Self-Destructive Tendencies, Self Sabotaging Behaviour, Self-Destructive Behaviour - London Counselling For Self Sabotage
Self-Destructive Tendencies, Triggers We all have our own ingrained blind spots, buttons which can get pressed, triggers (especially if we have certain conditions, e.g. ADD/ADHD) - the things that set us off, bring out the worst in us if we let this happen. We may ignore the signs that may trip us up. When things happen we may revert to our default, which we no longer want to do. Some of us may give up easily, procrastinate. Counselling & psychotherapy can explore any unhelpful pre-existing beliefs (e.g. things will always go wrong for us), magical beliefs our self-destructive behaviour, self-sabotaging behaviour with you, investigating your "template" responses, self-destructive tendencies and other ways of responding, where giving ourselves time to consider our responses before we respond can also shape our attitudes, habits, addictions, personality. The counselling & psychotherapy may also unpack, fears of failure, success.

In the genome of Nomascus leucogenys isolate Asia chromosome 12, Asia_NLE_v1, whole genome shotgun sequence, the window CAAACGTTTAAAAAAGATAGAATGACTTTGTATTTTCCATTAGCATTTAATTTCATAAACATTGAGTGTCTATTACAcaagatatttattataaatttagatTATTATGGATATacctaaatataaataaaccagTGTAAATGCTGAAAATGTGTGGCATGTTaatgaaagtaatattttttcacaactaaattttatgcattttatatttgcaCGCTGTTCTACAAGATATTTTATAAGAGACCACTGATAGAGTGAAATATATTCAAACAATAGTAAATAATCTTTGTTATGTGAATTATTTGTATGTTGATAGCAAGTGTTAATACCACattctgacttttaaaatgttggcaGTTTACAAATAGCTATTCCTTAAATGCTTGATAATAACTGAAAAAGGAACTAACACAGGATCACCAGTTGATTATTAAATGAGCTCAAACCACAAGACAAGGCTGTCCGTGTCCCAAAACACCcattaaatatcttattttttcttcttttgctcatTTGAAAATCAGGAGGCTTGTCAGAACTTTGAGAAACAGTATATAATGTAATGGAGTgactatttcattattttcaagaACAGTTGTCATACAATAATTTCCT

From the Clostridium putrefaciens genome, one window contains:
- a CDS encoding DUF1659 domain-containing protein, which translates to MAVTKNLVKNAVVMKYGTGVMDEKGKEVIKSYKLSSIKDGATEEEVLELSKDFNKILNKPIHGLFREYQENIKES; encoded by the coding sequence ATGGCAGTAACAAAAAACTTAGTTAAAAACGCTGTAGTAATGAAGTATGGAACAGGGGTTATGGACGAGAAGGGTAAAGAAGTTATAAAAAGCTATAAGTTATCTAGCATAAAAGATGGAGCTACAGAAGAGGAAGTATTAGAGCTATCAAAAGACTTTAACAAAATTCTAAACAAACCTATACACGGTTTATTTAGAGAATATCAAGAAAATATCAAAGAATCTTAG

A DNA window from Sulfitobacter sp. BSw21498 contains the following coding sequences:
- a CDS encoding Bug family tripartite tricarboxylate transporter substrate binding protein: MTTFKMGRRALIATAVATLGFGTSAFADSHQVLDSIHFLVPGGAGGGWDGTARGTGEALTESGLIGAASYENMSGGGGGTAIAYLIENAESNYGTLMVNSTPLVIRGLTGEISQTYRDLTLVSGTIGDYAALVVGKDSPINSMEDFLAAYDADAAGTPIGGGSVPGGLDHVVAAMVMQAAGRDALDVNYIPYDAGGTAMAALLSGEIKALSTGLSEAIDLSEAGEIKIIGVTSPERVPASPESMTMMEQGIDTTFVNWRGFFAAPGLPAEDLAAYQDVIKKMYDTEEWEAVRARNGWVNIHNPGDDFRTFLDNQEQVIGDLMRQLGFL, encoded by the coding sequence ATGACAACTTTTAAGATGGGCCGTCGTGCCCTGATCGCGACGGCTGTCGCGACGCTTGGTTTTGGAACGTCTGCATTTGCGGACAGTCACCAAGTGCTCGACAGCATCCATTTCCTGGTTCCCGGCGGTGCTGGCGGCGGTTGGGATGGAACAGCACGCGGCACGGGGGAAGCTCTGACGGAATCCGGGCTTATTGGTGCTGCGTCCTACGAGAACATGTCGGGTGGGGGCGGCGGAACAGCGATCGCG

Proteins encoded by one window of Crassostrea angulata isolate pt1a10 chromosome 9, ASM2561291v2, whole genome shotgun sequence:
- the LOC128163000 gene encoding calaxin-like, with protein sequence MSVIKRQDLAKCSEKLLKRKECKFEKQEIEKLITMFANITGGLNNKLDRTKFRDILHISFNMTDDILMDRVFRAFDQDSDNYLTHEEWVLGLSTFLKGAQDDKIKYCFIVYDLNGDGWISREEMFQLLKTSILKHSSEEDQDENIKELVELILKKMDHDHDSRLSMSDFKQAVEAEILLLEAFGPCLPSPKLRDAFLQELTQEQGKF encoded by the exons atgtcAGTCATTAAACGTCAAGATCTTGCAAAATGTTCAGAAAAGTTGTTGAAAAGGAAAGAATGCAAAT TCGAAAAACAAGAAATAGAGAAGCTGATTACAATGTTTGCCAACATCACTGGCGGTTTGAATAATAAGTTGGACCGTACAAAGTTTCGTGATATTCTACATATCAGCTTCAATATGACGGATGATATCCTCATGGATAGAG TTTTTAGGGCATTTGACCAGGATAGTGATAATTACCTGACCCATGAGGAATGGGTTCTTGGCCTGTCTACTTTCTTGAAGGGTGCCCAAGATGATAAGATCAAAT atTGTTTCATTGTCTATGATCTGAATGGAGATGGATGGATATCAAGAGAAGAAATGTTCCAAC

Reacting & Rebelling Sensitive inside, it can be tempting to react immediately to things. "Why do I react to situations?" may be a question we have. Other may become stuck, finding it difficult to act (rather than react) - see also Procrastination Cure? - Double Binds. This can be explored together in the counselling & psychotherapy, exploring other possible alternatives, so more choices open up. This may also include wondering about our unconscious reactions. Sometimes we have to react or rebel against something, as if we have no choice - in a knee-jerk reaction we have to do the opposite (especially at any potentially powerful authority figures). Some of us may always have to disagree, take the opposite point of view of others, yet inside we may struggle with not knowing or feeling out of control. Our inner rebel may be in charge, which may detonate our self-destructive tendencies and end up as self-destructive behaviour, as if we can't stop self-sabotaging. Switching from being reactive towards becoming more proactive may be part of the exploration in the counselling. Impulse control maybe a challenge for some, especially if we become overwhelmed by feelings. Regulating our feelings, emotions, can support us.